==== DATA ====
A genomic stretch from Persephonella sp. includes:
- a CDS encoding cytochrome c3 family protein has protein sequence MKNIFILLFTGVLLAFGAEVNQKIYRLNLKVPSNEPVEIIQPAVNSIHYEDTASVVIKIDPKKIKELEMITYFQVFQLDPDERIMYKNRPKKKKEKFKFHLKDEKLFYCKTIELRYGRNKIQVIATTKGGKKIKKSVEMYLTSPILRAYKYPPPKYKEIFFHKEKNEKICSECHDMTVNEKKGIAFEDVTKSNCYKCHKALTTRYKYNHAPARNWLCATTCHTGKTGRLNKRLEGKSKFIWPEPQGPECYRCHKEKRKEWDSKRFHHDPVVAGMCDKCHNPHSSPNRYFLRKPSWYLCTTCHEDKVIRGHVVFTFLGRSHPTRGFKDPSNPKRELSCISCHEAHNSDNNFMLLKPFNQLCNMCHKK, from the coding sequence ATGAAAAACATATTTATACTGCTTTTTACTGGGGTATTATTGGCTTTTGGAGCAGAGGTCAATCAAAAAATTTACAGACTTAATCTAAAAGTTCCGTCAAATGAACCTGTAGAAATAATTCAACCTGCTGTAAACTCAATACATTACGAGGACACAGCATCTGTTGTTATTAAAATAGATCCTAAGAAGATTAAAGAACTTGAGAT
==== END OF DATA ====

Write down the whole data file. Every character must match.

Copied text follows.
A genomic stretch from Persephonella sp. includes:
- a CDS encoding cytochrome c3 family protein has protein sequence MKNIFILLFTGVLLAFGAEVNQKIYRLNLKVPSNEPVEIIQPAVNSIHYEDTASVVIKIDPKKIKELEMITYFQVFQLDPDERIMYKNRPKKKKEKFKFHLKDEKLFYCKTIELRYGRNKIQVIATTKGGKKIKKSVEMYLTSPILRAYKYPPPKYKEIFFHKEKNEKICSECHDMTVNEKKGIAFEDVTKSNCYKCHKALTTRYKYNHAPARNWLCATTCHTGKTGRLNKRLEGKSKFIWPEPQGPECYRCHKEKRKEWDSKRFHHDPVVAGMCDKCHNPHSSPNRYFLRKPSWYLCTTCHEDKVIRGHVVFTFLGRSHPTRGFKDPSNPKRELSCISCHEAHNSDNNFMLLKPFNQLCNMCHKK, from the coding sequence ATGAAAAACATATTTATACTGCTTTTTACTGGGGTATTATTGGCTTTTGGAGCAGAGGTCAATCAAAAAATTTACAGACTTAATCTAAAAGTTCCGTCAAATGAACCTGTAGAAATAATTCAACCTGCTGTAAACTCAATACATTACGAGGACACAGCATCTGTTGTTATTAAAATAGATCCTAAGAAGATTAAAGAACTTGAGAT